Fat is a very important part of your diet. In fact, every single cell in our body needs fat! For this reason, our diet should be composted of between 20 to 30% fat. Fat is the most concentrated form of energy in the body, supplying 9 calories per gram. The most important thing to remember when consuming fat, is that not all fats behave the same in the body. There are three main categories of fats–saturated, monounsaturated and polyunsaturated.
- Saturated fats are commonly found in animal products, such as butter, lard, meat, dairy and eggs. Saturated fat is also found in coconut.
- Saturated fats, especially butter and coconut oil, are great for cooking. Because of their saturated structure, they are preferred to cook with because their molecules will not be damaged by high heat. I recommend cooking with coconut oil over olive oil due to the saturated structure.
- Saturated fats should not consist of more than 10% of your total fat intake. High amounts of saturated fats are linked to cardiovascular disease, strokes, cancer, learning disabilities and insulin resistance.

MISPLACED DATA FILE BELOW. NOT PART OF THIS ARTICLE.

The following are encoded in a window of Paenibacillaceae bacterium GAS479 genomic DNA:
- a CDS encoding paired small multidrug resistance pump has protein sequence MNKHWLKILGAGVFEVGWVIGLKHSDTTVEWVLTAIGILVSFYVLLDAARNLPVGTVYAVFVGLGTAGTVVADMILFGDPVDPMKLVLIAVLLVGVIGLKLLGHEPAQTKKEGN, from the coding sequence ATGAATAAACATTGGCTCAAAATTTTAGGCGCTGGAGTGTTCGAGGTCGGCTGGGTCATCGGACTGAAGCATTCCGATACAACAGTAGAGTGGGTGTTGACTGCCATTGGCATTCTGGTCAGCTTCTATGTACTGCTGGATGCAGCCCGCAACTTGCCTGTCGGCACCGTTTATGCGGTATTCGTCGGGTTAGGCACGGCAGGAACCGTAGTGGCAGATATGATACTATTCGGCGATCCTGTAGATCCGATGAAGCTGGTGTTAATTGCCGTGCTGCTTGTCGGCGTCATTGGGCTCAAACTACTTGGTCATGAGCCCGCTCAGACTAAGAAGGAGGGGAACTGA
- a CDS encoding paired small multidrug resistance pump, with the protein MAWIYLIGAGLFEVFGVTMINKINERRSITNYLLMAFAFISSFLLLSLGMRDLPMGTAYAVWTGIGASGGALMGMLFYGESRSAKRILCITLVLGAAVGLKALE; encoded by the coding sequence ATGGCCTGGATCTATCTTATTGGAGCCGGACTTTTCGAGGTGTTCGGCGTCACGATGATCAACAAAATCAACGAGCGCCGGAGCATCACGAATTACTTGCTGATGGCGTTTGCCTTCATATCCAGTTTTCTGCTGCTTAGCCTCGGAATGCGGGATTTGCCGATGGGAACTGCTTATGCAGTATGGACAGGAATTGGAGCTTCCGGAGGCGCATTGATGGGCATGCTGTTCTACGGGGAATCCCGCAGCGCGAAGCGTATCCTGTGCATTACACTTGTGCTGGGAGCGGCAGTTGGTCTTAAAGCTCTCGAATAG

- Coconut Oil: The Exception to the rule. It wouldn’t really be fair to lump coconut oil in with all other saturated fats. Coconut oil has amazing healing properties; in fact, many in the Asian and Pacific populations consider coconut oil to be the cure to all illness. Coconut oil is anti-fungal, anti-bacterial, anti-inflammatory and actually boosts the immune system due to its high content of medium-chain fatty acids (MCFA), also known as medium-chain triglycerides (MCT). Medium-chain fats boost the metabolism, thus aiding in weight loss. They support the thyroid and have no negative effects on cholesterol. Other uses of coconut oil include the prevention of cancer, kidney disease and liver disease. It is also used as an anti-aging agent and is a beneficial antioxidant. It can help kill many viruses, such as influenza, herpes and measles. It can kill bacteria that causes gum disease, pneumonia, urinary tract infections and throat infections. It can even kill fungi and yeast that causes candida, thrush, ringworm and athletes foot. To say the least, coconut oil is an amazing food!